Austin has enjoyed healthy growth during its 150-year history. As a rule of thumb, its population doubles every 20 years, and has done so since it was founded. It continues to grow at a healthy clip: from a population of 345,000 in 1980 to 656,000 in 2000; the Census Bureau estimates it had nearly 750,000 residents in 2008.
But if the city of Austin has grown briskly, its suburbs have exploded. Williamson County to its north was the sixth fastest-growing county in the United States between July 1, 2007 and July 1, 2008. Hays County to the south was the tenth.
This is not a recent development. Williamson and Hays Counties have outpaced Travis County (Austin) and Texas for years:
The figures for individual suburbs reflect this spectacular growth:
- Between 1990 and 2007, Round Rock, ten miles north of Austin and home to Dell Computers, tripled from 31,000 to almost 100,000; its population grew by 50% between 2000 and 2007 alone.
- Pflugerville, just south of Round Rock, grew from a tiny village of 4,000 in 1990 to 34,000 in 2007.
- Cedar Park and Leander grew tenfold and sevenfold, respectively, between 1990 and 2007.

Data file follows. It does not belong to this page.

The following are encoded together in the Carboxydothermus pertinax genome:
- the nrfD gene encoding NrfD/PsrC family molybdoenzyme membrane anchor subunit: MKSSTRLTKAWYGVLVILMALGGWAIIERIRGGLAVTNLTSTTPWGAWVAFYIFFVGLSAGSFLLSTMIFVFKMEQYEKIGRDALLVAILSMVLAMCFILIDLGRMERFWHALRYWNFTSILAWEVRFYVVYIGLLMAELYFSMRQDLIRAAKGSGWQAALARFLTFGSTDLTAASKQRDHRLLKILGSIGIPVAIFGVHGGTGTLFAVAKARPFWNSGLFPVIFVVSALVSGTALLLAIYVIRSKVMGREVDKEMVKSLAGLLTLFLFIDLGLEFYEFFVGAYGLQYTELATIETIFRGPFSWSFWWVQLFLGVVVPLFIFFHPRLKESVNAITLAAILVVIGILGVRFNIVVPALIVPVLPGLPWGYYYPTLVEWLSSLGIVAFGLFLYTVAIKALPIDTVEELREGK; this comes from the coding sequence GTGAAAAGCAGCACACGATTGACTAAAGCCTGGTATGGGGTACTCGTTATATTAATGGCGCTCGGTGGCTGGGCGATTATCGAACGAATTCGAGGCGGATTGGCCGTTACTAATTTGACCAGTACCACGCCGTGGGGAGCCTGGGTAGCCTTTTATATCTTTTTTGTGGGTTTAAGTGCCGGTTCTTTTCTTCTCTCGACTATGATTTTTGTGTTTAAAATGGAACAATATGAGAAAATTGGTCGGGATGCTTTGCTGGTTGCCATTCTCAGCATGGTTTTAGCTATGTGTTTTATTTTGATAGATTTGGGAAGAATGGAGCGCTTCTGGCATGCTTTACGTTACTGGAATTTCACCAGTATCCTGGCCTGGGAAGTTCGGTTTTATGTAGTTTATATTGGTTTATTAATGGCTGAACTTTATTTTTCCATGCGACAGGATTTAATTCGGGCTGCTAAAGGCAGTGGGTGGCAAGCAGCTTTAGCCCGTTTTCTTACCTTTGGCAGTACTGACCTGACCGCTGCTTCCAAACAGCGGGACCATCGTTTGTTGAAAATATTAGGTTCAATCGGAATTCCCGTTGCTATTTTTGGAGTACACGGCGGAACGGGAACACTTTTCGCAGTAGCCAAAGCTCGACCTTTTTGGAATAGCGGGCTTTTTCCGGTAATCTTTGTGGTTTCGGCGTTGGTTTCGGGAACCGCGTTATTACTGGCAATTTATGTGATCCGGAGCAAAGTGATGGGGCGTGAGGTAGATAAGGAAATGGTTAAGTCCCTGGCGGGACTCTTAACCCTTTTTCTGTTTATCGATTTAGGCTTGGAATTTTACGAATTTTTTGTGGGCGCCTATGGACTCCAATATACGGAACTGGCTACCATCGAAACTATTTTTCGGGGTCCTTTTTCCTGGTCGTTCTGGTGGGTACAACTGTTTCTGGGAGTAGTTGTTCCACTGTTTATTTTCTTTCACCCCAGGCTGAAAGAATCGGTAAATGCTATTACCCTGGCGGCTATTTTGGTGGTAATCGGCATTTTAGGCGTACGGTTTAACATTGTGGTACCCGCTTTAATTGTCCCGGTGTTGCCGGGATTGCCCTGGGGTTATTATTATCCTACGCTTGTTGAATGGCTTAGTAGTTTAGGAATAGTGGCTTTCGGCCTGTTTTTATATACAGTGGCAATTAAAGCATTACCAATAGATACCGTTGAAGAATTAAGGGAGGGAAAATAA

The scale of rapid growth is noteworthy, but the distribution of growth is hardly unique. After all, American cities have been suburbanizing for the last 60 years (and in some cities, for much longer). Austin’s suburbanizing growth merely mirrors the national trend.
But Austin’s growth evinces another pattern. As Austin and its suburbs have grown, families with children have left central Austin for its fringes, ceding central Austin to singles and couples without children.
Central Austin is typically defined as the area urbanized by 1970, delineated by a perimeter of highways and lakes. But there’s an alternative definition: Central Austin is where the families with children are not.
The map below tells the story. It depicts, using 2000 Census data, the percentage of households consisting of married couples with children. Darkly-tinted regions have a relatively high percentage of such households; lightly-colored regions, relatively few. The area bounded by the heavy, black line – the lightly-tinted region in the center of the map – is central Austin.
This map excludes the suburbs in Williamson and Hays Counties. Needless to say, these cities would also be colored brown and deep-orange. For example, 45% of Cedar Park’s households in 2000 consisted of married couples with children. In Pflugerville, the figure was 48%. Over the last few decades, Austin has sorted itself into two cities: suburbs populated by families with children, and a central core populated largely by singles and childless couples.
This might seem a trite question at first blush. This pattern has repeated itself in one American city after another for many decades.
But Austin’s case is interesting because many standard explanations do not hold. Austin’s families have not had to flee the central city to escape crime, or dense, overcrowded neighborhoods, or failing schools, or the pollution and blight of old, abandoned industrial sites. Nor have they had to abandon the central city in search of jobs.